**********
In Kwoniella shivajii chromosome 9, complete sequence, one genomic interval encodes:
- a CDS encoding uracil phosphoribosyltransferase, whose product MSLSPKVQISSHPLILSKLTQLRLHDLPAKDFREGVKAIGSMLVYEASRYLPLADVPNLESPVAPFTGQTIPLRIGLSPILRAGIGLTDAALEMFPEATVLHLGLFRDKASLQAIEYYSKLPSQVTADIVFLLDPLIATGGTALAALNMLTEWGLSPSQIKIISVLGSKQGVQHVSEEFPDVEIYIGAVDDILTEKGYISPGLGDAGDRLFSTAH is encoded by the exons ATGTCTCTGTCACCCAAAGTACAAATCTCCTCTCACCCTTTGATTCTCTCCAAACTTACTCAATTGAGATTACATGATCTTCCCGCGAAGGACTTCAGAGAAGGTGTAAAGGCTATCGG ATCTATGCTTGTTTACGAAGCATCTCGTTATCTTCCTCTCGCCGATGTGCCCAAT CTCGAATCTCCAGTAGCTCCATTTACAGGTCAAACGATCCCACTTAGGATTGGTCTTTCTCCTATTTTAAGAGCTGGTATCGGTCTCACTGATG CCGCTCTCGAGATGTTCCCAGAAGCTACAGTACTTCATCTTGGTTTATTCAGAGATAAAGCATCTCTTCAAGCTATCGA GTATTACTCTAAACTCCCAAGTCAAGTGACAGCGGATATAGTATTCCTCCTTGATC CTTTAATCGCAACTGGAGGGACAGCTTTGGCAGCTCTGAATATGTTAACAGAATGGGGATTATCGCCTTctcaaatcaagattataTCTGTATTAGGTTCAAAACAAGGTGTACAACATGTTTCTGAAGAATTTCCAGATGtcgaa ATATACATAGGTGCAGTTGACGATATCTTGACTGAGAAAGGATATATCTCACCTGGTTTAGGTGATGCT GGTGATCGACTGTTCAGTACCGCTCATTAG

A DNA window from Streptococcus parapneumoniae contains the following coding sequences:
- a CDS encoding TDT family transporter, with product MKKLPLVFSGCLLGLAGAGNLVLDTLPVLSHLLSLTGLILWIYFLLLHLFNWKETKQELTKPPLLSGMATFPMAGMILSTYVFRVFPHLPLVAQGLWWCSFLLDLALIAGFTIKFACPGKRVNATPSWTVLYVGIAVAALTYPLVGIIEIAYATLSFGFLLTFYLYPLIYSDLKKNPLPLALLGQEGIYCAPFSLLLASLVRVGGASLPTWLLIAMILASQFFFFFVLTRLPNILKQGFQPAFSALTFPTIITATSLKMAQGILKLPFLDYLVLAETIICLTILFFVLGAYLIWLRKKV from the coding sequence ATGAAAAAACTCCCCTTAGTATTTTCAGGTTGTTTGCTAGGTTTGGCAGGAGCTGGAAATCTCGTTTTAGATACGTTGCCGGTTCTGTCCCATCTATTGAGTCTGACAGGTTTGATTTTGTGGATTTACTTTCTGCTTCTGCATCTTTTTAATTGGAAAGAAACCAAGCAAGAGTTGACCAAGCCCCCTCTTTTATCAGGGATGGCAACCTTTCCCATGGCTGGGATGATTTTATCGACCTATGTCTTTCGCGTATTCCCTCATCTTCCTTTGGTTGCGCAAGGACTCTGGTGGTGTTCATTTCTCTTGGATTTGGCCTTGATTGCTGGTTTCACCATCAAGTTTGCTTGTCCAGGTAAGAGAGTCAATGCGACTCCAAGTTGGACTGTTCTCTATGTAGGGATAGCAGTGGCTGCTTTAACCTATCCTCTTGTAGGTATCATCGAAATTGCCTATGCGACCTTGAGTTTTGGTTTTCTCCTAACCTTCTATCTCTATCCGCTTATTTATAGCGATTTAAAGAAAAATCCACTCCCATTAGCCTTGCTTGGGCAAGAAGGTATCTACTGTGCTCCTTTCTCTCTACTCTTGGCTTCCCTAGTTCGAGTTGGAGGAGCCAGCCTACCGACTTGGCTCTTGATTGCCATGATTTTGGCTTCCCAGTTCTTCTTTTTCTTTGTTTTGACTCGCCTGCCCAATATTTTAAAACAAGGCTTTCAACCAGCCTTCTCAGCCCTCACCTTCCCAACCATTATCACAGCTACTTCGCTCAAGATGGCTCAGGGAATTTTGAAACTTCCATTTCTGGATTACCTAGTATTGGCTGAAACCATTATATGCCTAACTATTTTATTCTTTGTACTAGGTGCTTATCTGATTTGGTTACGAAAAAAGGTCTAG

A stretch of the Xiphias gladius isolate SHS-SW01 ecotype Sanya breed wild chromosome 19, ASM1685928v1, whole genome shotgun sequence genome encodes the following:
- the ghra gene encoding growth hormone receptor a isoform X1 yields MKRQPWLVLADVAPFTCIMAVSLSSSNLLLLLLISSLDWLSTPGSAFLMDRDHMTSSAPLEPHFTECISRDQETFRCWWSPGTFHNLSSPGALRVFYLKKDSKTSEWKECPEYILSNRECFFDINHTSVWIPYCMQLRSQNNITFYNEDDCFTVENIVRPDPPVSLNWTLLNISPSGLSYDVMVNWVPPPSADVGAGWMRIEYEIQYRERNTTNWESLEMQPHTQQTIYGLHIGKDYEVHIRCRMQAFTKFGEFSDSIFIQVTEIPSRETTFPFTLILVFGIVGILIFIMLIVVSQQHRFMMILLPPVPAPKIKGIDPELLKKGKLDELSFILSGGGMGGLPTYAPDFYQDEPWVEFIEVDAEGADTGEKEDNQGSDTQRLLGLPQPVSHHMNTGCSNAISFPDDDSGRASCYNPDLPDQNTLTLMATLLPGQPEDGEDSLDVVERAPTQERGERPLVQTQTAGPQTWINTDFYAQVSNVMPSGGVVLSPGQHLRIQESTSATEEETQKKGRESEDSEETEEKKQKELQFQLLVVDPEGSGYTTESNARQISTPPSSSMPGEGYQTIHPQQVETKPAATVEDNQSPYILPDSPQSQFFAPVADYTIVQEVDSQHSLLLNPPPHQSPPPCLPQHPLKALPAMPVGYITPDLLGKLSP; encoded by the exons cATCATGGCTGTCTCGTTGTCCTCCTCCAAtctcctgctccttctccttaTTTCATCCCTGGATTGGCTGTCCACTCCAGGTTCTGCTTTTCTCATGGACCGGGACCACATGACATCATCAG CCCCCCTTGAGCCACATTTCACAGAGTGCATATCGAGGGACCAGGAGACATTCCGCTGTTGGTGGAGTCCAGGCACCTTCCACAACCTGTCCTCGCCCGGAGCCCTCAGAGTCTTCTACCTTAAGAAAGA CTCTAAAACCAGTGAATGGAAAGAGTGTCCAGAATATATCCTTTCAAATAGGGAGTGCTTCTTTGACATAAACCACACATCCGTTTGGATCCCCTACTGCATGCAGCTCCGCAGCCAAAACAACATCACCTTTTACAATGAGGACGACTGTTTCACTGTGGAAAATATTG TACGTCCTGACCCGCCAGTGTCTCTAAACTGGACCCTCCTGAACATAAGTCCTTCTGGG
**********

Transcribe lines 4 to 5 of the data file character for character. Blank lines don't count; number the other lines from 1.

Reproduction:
- a CDS encoding TDT family transporter, with product MKKLPLVFSGCLLGLAGAGNLVLDTLPVLSHLLSLTGLILWIYFLLLHLFNWKETKQELTKPPLLSGMATFPMAGMILSTYVFRVFPHLPLVAQGLWWCSFLLDLALIAGFTIKFACPGKRVNATPSWTVLYVGIAVAALTYPLVGIIEIAYATLSFGFLLTFYLYPLIYSDLKKNPLPLALLGQEGIYCAPFSLLLASLVRVGGASLPTWLLIAMILASQFFFFFVLTRLPNILKQGFQPAFSALTFPTIITATSLKMAQGILKLPFLDYLVLAETIICLTILFFVLGAYLIWLRKKV from the coding sequence ATGAAAAAACTCCCCTTAGTATTTTCAGGTTGTTTGCTAGGTTTGGCAGGAGCTGGAAATCTCGTTTTAGATACGTTGCCGGTTCTGTCCCATCTATTGAGTCTGACAGGTTTGATTTTGTGGATTTACTTTCTGCTTCTGCATCTTTTTAATTGGAAAGAAACCAAGCAAGAGTTGACCAAGCCCCCTCTTTTATCAGGGATGGCAACCTTTCCCATGGCTGGGATGATTTTATCGACCTATGTCTTTCGCGTATTCCCTCATCTTCCTTTGGTTGCGCAAGGACTCTGGTGGTGTTCATTTCTCTTGGATTTGGCCTTGATTGCTGGTTTCACCATCAAGTTTGCTTGTCCAGGTAAGAGAGTCAATGCGACTCCAAGTTGGACTGTTCTCTATGTAGGGATAGCAGTGGCTGCTTTAACCTATCCTCTTGTAGGTATCATCGAAATTGCCTATGCGACCTTGAGTTTTGGTTTTCTCCTAACCTTCTATCTCTATCCGCTTATTTATAGCGATTTAAAGAAAAATCCACTCCCATTAGCCTTGCTTGGGCAAGAAGGTATCTACTGTGCTCCTTTCTCTCTACTCTTGGCTTCCCTAGTTCGAGTTGGAGGAGCCAGCCTACCGACTTGGCTCTTGATTGCCATGATTTTGGCTTCCCAGTTCTTCTTTTTCTTTGTTTTGACTCGCCTGCCCAATATTTTAAAACAAGGCTTTCAACCAGCCTTCTCAGCCCTCACCTTCCCAACCATTATCACAGCTACTTCGCTCAAGATGGCTCAGGGAATTTTGAAACTTCCATTTCTGGATTACCTAGTATTGGCTGAAACCATTATATGCCTAACTATTTTATTCTTTGTACTAGGTGCTTATCTGATTTGGTTACGAAAAAAGGTCTAG

A stretch of the Xiphias gladius isolate SHS-SW01 ecotype Sanya breed wild chromosome 19, ASM1685928v1, whole genome shotgun sequence genome encodes the following: